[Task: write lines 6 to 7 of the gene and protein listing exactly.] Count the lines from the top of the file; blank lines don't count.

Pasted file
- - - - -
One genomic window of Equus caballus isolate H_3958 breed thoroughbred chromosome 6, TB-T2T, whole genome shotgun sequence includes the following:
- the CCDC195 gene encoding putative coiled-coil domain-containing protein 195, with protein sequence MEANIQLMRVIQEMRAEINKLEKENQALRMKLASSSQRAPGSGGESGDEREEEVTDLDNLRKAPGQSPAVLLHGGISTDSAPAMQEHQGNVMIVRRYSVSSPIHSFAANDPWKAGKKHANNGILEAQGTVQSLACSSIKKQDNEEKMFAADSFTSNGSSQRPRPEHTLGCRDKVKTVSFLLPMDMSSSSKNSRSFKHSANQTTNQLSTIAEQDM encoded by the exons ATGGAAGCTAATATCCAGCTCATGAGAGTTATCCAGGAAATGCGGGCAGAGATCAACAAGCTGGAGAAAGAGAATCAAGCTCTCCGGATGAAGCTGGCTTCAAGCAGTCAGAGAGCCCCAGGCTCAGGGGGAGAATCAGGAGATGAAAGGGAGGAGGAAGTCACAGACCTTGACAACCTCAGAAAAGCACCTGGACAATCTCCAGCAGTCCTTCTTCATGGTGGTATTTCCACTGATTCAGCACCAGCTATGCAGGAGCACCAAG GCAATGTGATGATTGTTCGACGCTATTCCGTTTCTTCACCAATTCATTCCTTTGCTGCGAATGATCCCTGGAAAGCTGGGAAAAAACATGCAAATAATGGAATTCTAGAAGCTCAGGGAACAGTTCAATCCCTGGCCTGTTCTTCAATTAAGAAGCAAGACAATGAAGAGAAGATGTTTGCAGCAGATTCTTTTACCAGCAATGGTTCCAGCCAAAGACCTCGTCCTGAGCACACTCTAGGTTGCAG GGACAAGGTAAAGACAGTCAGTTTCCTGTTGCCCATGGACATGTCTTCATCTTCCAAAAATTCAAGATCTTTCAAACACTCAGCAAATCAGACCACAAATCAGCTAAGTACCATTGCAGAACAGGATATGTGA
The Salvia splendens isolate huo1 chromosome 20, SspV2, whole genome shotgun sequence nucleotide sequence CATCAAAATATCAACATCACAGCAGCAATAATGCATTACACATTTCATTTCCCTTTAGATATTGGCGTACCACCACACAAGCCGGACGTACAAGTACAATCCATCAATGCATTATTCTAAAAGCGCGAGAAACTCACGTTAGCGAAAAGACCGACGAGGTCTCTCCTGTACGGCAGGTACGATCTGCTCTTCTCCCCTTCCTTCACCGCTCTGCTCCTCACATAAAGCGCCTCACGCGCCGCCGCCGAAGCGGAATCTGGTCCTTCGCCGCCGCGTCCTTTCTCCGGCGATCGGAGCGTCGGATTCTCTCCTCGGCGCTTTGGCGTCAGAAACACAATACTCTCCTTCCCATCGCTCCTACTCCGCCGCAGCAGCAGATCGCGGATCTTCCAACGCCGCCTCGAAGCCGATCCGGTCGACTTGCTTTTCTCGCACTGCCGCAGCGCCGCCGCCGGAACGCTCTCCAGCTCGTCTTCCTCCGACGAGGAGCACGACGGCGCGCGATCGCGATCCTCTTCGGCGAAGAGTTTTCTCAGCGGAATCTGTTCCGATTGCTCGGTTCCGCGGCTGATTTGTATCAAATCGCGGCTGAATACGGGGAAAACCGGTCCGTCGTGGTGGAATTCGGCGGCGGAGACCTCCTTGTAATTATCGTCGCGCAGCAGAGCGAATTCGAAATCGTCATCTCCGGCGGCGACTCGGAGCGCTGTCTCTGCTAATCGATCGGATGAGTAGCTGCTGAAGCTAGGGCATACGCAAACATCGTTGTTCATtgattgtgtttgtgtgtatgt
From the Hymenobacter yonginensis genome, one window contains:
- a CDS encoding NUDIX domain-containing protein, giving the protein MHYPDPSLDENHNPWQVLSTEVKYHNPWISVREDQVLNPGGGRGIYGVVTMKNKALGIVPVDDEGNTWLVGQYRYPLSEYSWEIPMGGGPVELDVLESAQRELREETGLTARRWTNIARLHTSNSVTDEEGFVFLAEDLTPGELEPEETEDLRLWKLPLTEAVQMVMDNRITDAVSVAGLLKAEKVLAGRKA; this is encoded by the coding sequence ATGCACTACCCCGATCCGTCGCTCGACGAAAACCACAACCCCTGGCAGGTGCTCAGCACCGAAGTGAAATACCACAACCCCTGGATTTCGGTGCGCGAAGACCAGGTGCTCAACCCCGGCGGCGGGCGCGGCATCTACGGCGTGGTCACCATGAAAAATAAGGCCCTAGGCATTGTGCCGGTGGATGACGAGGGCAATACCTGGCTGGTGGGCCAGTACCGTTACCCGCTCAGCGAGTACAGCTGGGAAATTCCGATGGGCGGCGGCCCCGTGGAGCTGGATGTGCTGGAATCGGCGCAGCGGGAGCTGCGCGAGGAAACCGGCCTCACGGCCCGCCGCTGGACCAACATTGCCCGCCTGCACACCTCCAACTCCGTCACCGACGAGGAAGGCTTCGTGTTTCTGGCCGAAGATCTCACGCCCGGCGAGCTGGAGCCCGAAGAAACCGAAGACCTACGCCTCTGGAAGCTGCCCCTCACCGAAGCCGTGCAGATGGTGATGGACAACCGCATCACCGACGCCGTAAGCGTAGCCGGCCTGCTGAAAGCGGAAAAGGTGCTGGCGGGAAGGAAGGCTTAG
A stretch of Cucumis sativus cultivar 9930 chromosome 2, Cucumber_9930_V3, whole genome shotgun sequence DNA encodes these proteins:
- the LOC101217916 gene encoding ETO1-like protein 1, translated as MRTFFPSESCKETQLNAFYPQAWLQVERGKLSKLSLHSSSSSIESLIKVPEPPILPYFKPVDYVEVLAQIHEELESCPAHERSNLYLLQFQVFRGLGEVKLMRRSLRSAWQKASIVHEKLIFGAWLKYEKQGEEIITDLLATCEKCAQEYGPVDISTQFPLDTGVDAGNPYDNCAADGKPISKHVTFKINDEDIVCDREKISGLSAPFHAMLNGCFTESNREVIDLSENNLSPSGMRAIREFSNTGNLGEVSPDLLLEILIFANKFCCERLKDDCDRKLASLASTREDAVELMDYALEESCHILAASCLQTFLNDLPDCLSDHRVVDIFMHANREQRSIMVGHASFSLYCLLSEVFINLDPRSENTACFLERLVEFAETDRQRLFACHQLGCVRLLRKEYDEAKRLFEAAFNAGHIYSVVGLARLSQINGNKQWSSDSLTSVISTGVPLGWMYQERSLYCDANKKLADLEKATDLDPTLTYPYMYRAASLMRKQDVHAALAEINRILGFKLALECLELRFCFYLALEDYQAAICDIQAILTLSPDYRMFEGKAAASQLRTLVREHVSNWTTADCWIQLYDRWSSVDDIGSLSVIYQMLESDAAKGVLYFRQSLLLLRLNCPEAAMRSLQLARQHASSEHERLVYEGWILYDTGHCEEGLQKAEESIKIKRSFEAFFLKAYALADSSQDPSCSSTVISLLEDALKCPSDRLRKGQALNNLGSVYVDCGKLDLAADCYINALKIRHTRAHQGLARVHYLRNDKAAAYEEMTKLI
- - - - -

A stretch of Cucumis sativus cultivar 9930 chromosome 2, Cucumber_9930_V3, whole genome shotgun sequence DNA encodes these proteins:
- the LOC101217916 gene encoding ETO1-like protein 1, translated as MRTFFPSESCKETQLNAFYPQAWLQVERGKLSKLSLHSSSSSIESLIKVPEPPILPYFKPVDYVEVLAQIHEELESCPAHERSNLYLLQFQVFRGLGEVKLMRRSLRSAWQKASIVHEKLIFGAWLKYEKQGEEIITDLLATCEKCAQEYGPVDISTQFPLDTGVDAGNPYDNCAADGKPISKHVTFKINDEDIVCDREKISGLSAPFHAMLNGCFTESNREVIDLSENNLSPSGMRAIREFSNTGNLGEVSPDLLLEILIFANKFCCERLKDDCDRKLASLASTREDAVELMDYALEESCHILAASCLQTFLNDLPDCLSDHRVVDIFMHANREQRSIMVGHASFSLYCLLSEVFINLDPRSENTACFLERLVEFAETDRQRLFACHQLGCVRLLRKEYDEAKRLFEAAFNAGHIYSVVGLARLSQINGNKQWSSDSLTSVISTGVPLGWMYQERSLYCDANKKLADLEKATDLDPTLTYPYMYRAASLMRKQDVHAALAEINRILGFKLALECLELRFCFYLALEDYQAAICDIQAILTLSPDYRMFEGKAAASQLRTLVREHVSNWTTADCWIQLYDRWSSVDDIGSLSVIYQMLESDAAKGVLYFRQSLLLLRLNCPEAAMRSLQLARQHASSEHERLVYEGWILYDTGHCEEGLQKAEESIKIKRSFEAFFLKAYALADSSQDPSCSSTVISLLEDALKCPSDRLRKGQALNNLGSVYVDCGKLDLAADCYINALKIRHTRAHQGLARVHYLRNDKAAAYEEMTKLI